This morning I was reminded that four years ago today, I walked away from the best job I’d ever had, after nearly 30 years with the same newspaper. Thank you, Facebook “On This Day” feature.
And recently, Facebook reminded me that we moved to Belize exactly two years ago.
Like a cat coughing up fur balls, Facebook now churns up fuzzy memories.
If you are on Facebook, I’m sure you are getting the same thing. I recently relived my 2-12-12 marriage to Rose Alcantara through the many pictures I’d posted to Facebook back then. I recently re-experienced the death of an friend. I’ve seen pictures of my grandson Brody at birth, 1, 2, 3 and 4 years old.
You never know what Facebook’s memories machine will come up with. And frankly, at my age, it is mostly a relief and nearly always surprising.
OK, the job?
It had stopped being “the best” a long time ago and even though I walked, I was also pushed pretty hard.
Still, I miss it. Even the most wretched, frustrating and stressful moments of a life in journalism (though I had fewer of those than many of my colleagues) were better than a good day of fishing. For me, at least.
Four years ago, when I walked away from the Union-Tribune in San Diego the last thing I could have imagined would be living on Ambergris Caye, a tropical island, gazing out the window at the second-longest barrier reef in the world, wondering if the palm trees need trimming.
Life has sure taken some turns.
Here’s my swan song, regurgitated by Facebook this morning. A snapshot in time, I wrote this to my Facebook friends on March 7, 2012 (and I gently edited it today):
In 1975, in Rhode Island, I walked into The Narragansett Times editorial office with a pathetic portfolio of newspaper clippings and a resume so bereft of experience that it was laughable.
But I had one thing going for me: Nobody else had applied for the job.
It was summer and the University of Rhode Island campus was deserted but the late-Wilbur Doctor saw me in the Journalism Department offices (trying to learn how to organize a labor union) and mentioned that the local paper was looking for a part-time reporter.
But I was making good money as a waiter, working my way through school.
Oh, what the hell.
I got the job, graduated in 1976, and was named editor of the newspaper three months later. As with every newspaper assignment I’ve taken since, I felt woefully unqualified.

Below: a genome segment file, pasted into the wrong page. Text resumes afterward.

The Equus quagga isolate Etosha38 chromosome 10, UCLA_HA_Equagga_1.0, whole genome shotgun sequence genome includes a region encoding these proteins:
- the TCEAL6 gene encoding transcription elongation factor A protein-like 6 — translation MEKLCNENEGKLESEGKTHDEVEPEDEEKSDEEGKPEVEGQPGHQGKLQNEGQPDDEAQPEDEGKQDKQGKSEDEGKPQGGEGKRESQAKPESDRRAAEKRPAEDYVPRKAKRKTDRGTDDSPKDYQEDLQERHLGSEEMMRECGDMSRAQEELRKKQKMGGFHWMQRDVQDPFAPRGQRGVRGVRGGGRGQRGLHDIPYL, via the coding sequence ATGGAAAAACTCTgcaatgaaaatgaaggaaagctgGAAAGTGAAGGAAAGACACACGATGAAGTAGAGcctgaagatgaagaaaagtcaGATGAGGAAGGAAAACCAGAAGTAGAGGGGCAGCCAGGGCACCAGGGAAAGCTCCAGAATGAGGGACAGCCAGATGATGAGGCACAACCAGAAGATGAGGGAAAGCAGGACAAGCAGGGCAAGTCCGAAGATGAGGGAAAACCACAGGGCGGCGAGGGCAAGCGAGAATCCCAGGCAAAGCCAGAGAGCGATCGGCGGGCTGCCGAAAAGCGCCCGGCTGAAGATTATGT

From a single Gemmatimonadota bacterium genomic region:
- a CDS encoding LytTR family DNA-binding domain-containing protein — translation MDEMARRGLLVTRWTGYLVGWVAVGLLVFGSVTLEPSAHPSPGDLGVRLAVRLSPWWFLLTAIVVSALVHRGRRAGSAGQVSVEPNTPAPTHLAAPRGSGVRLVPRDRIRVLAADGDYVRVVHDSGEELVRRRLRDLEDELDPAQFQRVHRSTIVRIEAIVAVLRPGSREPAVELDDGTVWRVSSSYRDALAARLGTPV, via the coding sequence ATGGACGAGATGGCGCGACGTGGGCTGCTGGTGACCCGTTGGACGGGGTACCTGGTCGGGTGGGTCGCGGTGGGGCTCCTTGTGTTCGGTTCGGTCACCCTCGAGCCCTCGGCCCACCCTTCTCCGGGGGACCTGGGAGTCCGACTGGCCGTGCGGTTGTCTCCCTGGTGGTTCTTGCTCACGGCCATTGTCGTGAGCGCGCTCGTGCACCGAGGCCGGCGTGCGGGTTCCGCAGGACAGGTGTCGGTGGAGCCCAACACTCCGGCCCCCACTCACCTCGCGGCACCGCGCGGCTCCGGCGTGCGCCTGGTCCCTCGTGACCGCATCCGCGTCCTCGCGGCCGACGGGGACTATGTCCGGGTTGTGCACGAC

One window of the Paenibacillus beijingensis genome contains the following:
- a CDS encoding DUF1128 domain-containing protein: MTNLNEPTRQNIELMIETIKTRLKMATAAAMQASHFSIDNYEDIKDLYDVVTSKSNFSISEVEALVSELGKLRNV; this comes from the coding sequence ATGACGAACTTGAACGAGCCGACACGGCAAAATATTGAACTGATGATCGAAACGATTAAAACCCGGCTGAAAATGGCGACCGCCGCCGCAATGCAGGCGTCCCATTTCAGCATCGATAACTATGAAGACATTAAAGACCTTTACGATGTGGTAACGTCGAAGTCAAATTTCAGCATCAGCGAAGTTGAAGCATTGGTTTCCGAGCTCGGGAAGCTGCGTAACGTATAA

Today, Wednesday, March 7, 2012, I put an end to a most improbable career. I can finally stop looking over my shoulder, wondering when somebody will catch on that I don’t belong here and kick me out of the greatest club in the world.
This morning I handed a letter of resignation to U-T San Diego editor Jeff Light. Almost simultaneously, my left hand accidentally sent his favorite coffee mug flying off his desk. It shattered on impact.
I felt horrible.
“You know Jeff,” I offered hopefully as I picked up the pieces, “if we’re really cool about this, this could become the stuff of legend …”
After 37 years as a newspaperman, this gig is over.
Wait. That’s ridiculous. Of course there are regrets.
I wish to hell I’d kept all my interview notes — and that they were readable. I wish I had copies of every story I’d written. I wish that I’d stayed an entertainment writer and believed in myself and what I was doing more.
I wish that I had a camera when I stood at the side of the Oscars pressroom podium, gazing on Steven Spielberg, George Lucas and Akira Kurosawa — splendid in tuxedos — looking like the Mount Rushmore of movies.
I wish a tape recorder was running when Charlton Heston corrected my quotation of his signature George Taylor line: “No, no, no,” he said, “It’s ‘Take your stinking paws off me, you damned dirty ape!’ “
I wish that a video camera was running when Bo Diddley and his daughter/bass player Evelyn Kelly and I talked about barbecue backstage in Hollywood. Did you know Bo always burned barbecue?
I wish you’d been with me at the Plaza Hotel in New York, waiting for James Earl Jones as his booming voice arrived several minutes before he did.
I wish you could have seen the look on my then-teenage son Brendan’s face when Carlos Santana started playing his guitar. Brendan spent the entire concert hanging from the lip of the stage, three feet from Santana, and became a fan for life.
I am both relieved and regret that I never met John Lennon. I’m sure I would have pissed him off with some insipid, fawning comment.
I wish I’d asked better questions of everyone I ever interviewed and wish that I’d listened more.
I wish that the party had gone on forever.
But it is over and I know my fondest memories would cause a teenager’s eyes to glaze over today.
In a week or so I start a temporary assignment with a government agency, one that I respect greatly and one that can teach me a lot.